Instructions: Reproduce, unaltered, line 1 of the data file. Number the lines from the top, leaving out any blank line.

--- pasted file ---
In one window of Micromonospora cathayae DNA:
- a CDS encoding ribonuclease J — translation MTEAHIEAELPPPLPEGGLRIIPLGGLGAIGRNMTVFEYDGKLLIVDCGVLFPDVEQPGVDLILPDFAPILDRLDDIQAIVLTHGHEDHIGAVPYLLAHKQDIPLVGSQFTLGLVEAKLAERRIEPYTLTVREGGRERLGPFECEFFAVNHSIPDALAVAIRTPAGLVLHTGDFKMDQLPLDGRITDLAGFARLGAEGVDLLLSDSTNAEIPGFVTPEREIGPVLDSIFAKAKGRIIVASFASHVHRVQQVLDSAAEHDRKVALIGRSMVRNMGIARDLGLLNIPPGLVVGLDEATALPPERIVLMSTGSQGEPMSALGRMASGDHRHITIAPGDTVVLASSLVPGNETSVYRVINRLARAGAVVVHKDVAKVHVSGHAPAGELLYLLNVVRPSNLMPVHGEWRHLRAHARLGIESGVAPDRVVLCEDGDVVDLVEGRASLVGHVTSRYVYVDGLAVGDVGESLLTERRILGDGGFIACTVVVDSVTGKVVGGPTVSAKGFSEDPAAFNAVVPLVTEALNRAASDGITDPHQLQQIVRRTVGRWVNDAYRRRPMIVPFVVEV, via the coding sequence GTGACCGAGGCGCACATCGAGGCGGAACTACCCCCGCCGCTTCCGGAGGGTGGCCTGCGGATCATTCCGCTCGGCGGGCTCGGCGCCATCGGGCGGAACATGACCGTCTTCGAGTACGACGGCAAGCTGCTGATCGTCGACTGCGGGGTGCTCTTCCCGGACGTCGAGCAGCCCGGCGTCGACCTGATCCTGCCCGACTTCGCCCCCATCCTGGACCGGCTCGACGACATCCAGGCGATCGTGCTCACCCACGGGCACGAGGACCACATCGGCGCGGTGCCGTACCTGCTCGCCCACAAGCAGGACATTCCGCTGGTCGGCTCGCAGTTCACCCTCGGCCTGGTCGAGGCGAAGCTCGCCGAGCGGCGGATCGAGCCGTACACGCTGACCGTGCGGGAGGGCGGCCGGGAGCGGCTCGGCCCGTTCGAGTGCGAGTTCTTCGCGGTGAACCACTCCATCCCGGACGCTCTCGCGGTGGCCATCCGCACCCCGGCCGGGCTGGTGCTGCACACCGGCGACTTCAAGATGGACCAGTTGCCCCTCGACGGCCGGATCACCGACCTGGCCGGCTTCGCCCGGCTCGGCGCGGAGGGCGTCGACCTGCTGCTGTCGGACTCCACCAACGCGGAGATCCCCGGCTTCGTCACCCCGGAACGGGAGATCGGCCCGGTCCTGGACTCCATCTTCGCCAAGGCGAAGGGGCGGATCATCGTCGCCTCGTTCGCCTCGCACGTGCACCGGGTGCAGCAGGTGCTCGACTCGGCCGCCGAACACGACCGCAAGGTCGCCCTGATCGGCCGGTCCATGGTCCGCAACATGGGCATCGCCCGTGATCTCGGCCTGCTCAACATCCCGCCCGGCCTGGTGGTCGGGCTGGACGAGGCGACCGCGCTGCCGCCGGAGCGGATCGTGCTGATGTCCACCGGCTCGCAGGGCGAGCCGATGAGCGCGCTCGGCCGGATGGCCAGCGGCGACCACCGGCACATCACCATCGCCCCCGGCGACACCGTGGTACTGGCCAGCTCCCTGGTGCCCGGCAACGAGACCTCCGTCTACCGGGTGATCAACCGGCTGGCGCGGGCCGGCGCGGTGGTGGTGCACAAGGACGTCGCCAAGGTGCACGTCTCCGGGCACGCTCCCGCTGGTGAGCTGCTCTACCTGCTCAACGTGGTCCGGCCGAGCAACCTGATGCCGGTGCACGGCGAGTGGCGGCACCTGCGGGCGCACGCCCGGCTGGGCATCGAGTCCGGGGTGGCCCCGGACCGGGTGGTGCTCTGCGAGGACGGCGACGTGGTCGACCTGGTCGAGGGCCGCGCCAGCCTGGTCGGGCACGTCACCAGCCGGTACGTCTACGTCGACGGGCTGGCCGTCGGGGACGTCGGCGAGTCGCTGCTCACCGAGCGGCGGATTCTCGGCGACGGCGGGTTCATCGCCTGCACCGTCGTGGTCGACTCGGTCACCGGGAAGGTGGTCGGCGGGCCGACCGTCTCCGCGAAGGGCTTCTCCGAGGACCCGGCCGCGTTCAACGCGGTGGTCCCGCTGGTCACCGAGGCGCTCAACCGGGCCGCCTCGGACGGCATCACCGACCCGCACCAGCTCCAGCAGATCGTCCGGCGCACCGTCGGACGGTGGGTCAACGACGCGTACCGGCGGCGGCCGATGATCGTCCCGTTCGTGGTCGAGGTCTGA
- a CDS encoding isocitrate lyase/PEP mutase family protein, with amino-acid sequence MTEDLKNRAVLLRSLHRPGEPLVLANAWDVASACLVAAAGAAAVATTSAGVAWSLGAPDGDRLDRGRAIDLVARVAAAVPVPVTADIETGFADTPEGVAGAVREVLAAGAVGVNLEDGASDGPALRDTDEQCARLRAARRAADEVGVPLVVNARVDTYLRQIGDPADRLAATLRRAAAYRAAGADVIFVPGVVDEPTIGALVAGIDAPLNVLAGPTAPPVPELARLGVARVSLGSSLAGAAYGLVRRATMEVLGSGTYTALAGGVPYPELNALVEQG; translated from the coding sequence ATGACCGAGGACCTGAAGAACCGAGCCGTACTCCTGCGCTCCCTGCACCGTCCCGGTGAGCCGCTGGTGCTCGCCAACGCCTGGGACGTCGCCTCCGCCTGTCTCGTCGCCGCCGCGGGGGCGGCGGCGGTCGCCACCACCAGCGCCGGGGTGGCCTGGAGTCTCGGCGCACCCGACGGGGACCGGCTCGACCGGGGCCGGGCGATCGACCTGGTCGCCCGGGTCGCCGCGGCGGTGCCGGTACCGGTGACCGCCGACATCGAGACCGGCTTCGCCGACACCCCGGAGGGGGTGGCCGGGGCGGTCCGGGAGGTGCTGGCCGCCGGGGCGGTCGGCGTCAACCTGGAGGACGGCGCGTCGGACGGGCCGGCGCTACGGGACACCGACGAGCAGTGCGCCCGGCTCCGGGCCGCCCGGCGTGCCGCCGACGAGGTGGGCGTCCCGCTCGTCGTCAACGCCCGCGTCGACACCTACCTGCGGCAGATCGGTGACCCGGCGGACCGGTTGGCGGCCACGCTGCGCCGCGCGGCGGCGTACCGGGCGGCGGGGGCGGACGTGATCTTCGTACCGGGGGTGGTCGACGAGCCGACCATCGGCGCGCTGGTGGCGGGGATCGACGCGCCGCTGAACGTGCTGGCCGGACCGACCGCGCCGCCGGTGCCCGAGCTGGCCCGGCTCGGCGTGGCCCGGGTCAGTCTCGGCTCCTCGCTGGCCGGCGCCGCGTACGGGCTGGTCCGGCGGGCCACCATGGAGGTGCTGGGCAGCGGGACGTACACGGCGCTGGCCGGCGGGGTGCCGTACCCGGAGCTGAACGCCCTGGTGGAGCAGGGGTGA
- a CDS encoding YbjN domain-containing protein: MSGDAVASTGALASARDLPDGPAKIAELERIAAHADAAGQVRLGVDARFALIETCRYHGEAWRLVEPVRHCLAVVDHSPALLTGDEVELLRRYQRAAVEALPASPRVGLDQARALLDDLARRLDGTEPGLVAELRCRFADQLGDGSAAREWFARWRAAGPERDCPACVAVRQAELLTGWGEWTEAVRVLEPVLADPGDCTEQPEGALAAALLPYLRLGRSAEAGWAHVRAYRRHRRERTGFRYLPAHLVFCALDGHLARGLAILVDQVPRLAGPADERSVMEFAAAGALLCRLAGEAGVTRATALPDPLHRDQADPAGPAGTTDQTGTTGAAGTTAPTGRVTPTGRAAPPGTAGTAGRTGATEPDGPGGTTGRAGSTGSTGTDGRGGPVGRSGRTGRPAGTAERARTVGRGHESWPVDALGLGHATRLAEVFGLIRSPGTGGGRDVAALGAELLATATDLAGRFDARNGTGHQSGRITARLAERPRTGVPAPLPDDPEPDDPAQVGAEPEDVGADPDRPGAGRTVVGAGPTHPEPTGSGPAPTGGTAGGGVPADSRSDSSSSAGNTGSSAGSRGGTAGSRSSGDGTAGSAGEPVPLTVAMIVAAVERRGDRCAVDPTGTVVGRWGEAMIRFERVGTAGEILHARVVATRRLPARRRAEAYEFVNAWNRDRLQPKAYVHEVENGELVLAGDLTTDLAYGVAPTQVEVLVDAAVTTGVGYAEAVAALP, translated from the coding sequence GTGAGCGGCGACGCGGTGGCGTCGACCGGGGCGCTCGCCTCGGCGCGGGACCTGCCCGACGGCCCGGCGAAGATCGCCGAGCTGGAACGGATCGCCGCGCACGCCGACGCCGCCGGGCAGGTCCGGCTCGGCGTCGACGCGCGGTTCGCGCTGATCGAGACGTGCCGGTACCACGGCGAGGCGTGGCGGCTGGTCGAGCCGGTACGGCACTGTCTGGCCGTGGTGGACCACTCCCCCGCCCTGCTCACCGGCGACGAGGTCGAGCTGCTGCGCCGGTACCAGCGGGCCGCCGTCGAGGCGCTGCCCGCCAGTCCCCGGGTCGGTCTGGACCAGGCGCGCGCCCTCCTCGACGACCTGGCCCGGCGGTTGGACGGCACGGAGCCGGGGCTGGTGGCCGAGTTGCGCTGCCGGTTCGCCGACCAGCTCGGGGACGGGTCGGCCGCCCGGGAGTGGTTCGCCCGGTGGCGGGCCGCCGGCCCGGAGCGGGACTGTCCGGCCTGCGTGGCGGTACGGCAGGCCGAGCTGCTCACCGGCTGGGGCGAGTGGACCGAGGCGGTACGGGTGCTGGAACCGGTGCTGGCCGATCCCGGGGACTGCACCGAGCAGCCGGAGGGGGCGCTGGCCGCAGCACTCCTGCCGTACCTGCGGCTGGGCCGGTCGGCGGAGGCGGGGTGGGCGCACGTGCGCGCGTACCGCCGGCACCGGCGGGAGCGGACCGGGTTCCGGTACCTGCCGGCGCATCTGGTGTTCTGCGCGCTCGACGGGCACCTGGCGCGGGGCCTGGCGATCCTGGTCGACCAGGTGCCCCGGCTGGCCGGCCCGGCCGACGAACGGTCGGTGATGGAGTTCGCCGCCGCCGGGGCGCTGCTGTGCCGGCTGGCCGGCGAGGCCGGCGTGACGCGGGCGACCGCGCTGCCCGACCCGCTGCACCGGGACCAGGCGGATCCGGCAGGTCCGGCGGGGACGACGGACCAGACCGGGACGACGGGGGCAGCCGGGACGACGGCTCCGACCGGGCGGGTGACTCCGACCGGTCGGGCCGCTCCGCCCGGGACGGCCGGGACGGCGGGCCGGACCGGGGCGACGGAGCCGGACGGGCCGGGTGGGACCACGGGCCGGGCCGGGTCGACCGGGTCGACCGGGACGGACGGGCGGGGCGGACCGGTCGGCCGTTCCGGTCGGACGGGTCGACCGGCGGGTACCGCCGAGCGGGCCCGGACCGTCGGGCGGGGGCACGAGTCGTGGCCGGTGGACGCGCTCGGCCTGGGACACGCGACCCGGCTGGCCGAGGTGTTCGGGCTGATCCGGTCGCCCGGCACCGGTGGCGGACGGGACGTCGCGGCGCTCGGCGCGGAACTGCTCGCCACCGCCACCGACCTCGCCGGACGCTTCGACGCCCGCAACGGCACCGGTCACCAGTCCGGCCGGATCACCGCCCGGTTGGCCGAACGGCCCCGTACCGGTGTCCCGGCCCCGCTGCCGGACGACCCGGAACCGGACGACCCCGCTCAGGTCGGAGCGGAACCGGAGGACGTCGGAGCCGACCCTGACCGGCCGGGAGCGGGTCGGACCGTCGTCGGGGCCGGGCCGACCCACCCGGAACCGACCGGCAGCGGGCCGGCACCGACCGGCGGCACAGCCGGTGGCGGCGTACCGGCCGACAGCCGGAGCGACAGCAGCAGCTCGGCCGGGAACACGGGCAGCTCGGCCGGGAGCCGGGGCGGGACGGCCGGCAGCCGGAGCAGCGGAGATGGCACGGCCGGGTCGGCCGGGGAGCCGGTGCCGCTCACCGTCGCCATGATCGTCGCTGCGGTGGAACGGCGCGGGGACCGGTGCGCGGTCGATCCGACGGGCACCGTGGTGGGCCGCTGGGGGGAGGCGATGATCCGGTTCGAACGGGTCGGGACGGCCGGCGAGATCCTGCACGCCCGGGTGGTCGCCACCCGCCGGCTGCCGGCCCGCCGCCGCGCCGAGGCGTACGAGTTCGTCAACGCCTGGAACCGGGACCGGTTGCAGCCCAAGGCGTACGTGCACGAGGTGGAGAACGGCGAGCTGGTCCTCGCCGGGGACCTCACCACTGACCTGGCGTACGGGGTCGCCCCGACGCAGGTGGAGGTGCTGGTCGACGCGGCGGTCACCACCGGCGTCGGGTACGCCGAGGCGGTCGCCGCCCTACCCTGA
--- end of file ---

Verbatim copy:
In one window of Micromonospora cathayae DNA: